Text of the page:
Idea #23: Terrain meets TED

There’s something about Terrain that draws people in…is it the curation? The underground vibe? What is it? And how can we transfer that success to a major innovation conference for Spokane? (PHOTO: Terrain Spokane)

Terrain is cool. If nothing else, this year’s event proved that. Terrain 7 received more submissions than ever before, and the resulting curated one-night-only event drew in a record number of visitors. Better yet, the burgeoning movement has launched a campaign for a permanent venue at its new home in the Washington Cracker Company Building on Pacific.

TED is cool. The innovation and leadership conference has grown from humble beginnings into a worldwide phenomenon drawing thousands of changemakers every meeting and hundreds of millions of YouTube views.

Which brings forth an interesting question: what would happen if Spokane brought together the hyper-cool creative atmosphere of Terrain and the innovative, entrepreneurial spirit of TED? Imagine a one-day-only conference focusing on innovation, creativity, and change. Imagine Spokane drawing together leaders in technology, the physical sciences, the social sciences, the arts, and others in a common, one-night festival of what’s next, what’s new, and what’s inspiring. We already have a TEDx event, but it’s small, limited in scope, and ineffective at building Spokane’s innovation culture.

This conference needs to be big.

Like, Convention Center or INB Performing Arts Center big. We need to inspire Spokane’s youngest kids to get interested in STEAM-based careers. We need to grow our startup infrastructure into something that can support a vibrant technology sector. We need to continue to develop strong events that build participation in local arts and culture. A TED-style event with the spirit, drive, and curation of Terrain could make that happen.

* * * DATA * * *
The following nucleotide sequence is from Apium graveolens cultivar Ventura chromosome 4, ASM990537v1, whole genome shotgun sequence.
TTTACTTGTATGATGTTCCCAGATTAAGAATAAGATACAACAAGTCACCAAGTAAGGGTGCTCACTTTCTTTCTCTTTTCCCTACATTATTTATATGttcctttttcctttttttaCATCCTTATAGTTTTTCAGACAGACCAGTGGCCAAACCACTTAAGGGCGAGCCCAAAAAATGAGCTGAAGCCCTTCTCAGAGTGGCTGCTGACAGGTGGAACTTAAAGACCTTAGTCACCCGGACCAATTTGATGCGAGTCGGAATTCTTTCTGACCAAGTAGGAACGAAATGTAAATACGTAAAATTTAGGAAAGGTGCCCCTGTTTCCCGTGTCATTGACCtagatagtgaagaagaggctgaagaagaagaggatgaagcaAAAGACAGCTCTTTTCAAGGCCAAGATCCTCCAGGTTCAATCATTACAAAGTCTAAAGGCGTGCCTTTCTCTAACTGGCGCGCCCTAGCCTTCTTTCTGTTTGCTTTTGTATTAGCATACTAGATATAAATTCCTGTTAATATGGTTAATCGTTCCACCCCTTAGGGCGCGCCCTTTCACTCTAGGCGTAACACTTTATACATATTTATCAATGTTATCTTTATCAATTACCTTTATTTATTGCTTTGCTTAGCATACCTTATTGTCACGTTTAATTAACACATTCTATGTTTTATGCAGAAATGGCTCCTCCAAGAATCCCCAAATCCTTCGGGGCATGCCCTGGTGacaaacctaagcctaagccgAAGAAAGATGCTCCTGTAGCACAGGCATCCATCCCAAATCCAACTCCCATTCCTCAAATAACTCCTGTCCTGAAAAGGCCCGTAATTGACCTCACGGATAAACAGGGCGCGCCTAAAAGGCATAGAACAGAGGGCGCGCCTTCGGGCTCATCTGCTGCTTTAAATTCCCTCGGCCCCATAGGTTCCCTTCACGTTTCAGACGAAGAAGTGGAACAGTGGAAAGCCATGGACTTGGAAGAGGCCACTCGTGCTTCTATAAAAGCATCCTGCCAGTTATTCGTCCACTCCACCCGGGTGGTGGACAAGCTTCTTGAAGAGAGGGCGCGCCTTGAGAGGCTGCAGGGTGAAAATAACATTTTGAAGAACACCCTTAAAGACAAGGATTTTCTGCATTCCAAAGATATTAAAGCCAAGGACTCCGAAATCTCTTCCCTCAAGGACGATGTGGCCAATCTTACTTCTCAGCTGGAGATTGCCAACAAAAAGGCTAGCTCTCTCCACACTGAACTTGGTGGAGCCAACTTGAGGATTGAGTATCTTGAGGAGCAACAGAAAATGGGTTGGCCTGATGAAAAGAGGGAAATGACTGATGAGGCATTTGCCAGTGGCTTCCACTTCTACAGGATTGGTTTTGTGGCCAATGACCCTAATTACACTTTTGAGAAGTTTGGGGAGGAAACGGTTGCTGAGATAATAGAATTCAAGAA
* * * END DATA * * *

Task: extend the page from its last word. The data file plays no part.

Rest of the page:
What do you think? Would you like to see a TED-style event in Spokane? What do you think of adding Terrain’s signature style and curation? Do you think that such a move could help to inspire the next generation of local youth to explore STEAM careers? What about growing our startup or innovation culture? Share your thoughts and ideas in the comments, on Facebook, on Twitter, or in person. We love to hear from you.

How to fix Spokane’s “brain drain”

Biology and bioengineering labs are a critical component to STEAM (science, technology, engineering, the arts, and mathematics) education. What if Spokane offered scholarships to local students interested in pursuing STEAM? (PHOTO: Noll & Tam)

Spokane has a “brain drain” problem. Currently, many of our brightest high school seniors choose colleges and universities located on the coast, in cities like Seattle, Portland, San Francisco, and Los Angeles, or in the east, in areas like, New York, Massachusetts, and the Washington, D.C. area. (For example, this blogger attends Santa Clara University in the Silicon Valley.) That would be fine if those students moved back to Spokane upon graduation. But they don’t.

Typically, these students leave Spokane when they turn 18 and don’t come back, perhaps partially because in-routes to established companies, economic opportunity, and culture are seen as more plentiful in those larger, more established cities. There’s “more to do,” more “people like me,” and “more jobs.” (Or so people think.) The brain drain continues.

But what if we had a way to end it?

We talk a lot in this community about bonds and levies. These tax measures are designed to allow for infrastructure investment, parks and recreation improvements, road construction, and school renovations. A small levy, or even a large grant from a charitable organization, however, would be enough to make a big difference in our “brain drain” problem.